None of those assertions withstood scrutiny, as U.S. intelligence reports showed on a routine basis. Ceausescu had, in fact, begun cracking down on his population. Religious minorities were persecuted while political dissenters were arrested, never to be seen again. The secret police spied on everyone and created an environment of terror.
Ceausescu claimed he was a different kind of communist, but a weak economy crippled his country during the 1980s (just as it destroyed other Eastern command economies during that decade; his human rights abuses rivaled other Communist regimes as well). Despite these hard times, Ceausescu set about renovating his capital. Heretofore observers called Bucharest the Paris of the Balkans. But in the 1980s, its leader decided to model his city on the North Korean capital of Pyongyang and ensure his capital had the grandeur of Paris.
These projects took place while the Romanian economy was crumbling. This hubris ultimately cost Ceausescu his life. But that was a few years down the road. In the mid 1980s, most Romanians simply thought their leader had lost his mind. Nevertheless, his plans were put into motion.
1/5 of Bucharest property was removed between 1984 and 1989. 50,000 homes were demolished. The dictator built a House of Republic that was bigger than Versailles and constructed an Avenue of Victory of Socialism that was wider than the Champs Elysees.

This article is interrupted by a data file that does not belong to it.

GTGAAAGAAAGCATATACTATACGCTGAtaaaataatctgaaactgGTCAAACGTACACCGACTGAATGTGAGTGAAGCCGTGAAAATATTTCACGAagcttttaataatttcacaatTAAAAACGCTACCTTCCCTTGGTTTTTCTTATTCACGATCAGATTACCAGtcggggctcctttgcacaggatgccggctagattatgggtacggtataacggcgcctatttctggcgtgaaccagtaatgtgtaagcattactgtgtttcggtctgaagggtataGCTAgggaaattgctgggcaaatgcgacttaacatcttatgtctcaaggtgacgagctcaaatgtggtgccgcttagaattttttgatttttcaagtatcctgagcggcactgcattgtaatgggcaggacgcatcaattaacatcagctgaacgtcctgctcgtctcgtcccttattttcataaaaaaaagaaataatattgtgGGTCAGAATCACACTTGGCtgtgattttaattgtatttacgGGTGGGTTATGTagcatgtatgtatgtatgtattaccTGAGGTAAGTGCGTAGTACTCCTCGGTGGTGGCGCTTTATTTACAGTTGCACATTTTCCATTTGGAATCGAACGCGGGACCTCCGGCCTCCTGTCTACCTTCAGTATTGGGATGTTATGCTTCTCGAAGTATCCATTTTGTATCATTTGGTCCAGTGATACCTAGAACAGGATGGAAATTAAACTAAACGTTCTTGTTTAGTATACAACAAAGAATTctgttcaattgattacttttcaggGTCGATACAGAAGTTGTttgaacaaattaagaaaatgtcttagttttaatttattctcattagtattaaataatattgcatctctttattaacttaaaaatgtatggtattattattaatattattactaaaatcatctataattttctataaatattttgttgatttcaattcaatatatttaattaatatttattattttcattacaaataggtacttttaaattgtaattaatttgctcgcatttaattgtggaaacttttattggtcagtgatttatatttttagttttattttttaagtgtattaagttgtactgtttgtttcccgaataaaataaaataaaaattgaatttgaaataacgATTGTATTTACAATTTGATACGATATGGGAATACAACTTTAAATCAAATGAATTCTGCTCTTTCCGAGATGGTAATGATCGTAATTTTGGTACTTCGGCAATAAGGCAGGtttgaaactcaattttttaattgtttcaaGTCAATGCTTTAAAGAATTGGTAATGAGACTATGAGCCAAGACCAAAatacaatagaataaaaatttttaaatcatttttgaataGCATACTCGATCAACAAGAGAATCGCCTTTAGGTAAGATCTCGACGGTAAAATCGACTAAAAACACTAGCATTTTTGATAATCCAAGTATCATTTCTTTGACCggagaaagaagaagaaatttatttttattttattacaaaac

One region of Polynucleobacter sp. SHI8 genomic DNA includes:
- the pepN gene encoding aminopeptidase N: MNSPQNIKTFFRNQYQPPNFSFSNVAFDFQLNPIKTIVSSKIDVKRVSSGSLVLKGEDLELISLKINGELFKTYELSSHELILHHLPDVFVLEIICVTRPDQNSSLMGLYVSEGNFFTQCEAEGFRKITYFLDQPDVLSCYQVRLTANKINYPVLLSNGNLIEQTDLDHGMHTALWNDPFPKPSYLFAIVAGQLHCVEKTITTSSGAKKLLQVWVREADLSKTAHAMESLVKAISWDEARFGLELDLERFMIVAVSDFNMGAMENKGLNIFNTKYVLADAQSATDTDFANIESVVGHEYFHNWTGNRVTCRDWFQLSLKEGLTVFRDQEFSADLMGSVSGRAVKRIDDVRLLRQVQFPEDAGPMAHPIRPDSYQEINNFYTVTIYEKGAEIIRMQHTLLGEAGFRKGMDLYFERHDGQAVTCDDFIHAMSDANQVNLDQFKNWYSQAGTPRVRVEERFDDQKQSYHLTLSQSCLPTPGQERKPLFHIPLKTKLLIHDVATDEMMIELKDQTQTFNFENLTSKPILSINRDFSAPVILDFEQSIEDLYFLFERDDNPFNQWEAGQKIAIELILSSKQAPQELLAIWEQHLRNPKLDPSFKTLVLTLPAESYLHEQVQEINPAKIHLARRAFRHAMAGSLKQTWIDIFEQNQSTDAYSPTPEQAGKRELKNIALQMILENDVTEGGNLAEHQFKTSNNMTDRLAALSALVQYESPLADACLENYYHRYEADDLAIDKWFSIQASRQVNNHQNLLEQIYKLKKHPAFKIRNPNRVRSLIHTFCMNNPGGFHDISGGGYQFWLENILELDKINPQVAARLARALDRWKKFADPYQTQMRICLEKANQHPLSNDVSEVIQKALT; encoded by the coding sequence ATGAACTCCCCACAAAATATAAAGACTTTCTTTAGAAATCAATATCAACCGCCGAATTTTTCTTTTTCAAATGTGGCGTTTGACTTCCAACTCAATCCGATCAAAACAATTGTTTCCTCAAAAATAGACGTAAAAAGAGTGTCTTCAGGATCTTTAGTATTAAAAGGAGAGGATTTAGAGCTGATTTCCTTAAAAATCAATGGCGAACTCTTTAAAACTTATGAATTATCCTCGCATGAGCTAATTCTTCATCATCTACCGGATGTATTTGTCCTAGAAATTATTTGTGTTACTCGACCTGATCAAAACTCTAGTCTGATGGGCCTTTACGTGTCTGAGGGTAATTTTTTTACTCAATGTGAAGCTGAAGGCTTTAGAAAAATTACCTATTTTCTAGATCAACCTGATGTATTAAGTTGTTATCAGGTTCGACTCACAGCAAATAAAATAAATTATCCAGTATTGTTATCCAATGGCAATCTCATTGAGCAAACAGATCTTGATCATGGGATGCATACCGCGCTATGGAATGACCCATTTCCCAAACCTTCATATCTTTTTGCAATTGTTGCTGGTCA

These construction projects put a tremendous strain on Romanian society. The misery index soared during the 1980s as the economy tanked. People could not afford basic toiletries. Grocery stores lacked staple food products. Sanitation and environmental problems were rampant.
Romanians were growing restless and needed a spark to explode. That spark came in November 1989 when the Berlin Wall came down.Soviet Premier Mikhail Gorbachev had told Eastern German Chancellor Erich Honecker that Soviet forces would no longer get involved in its satellite states’ internal affairs-reversing the Brezhnev doctrine. The fall of the Wall unleashed an avalanche throughout the Eastern Bloc.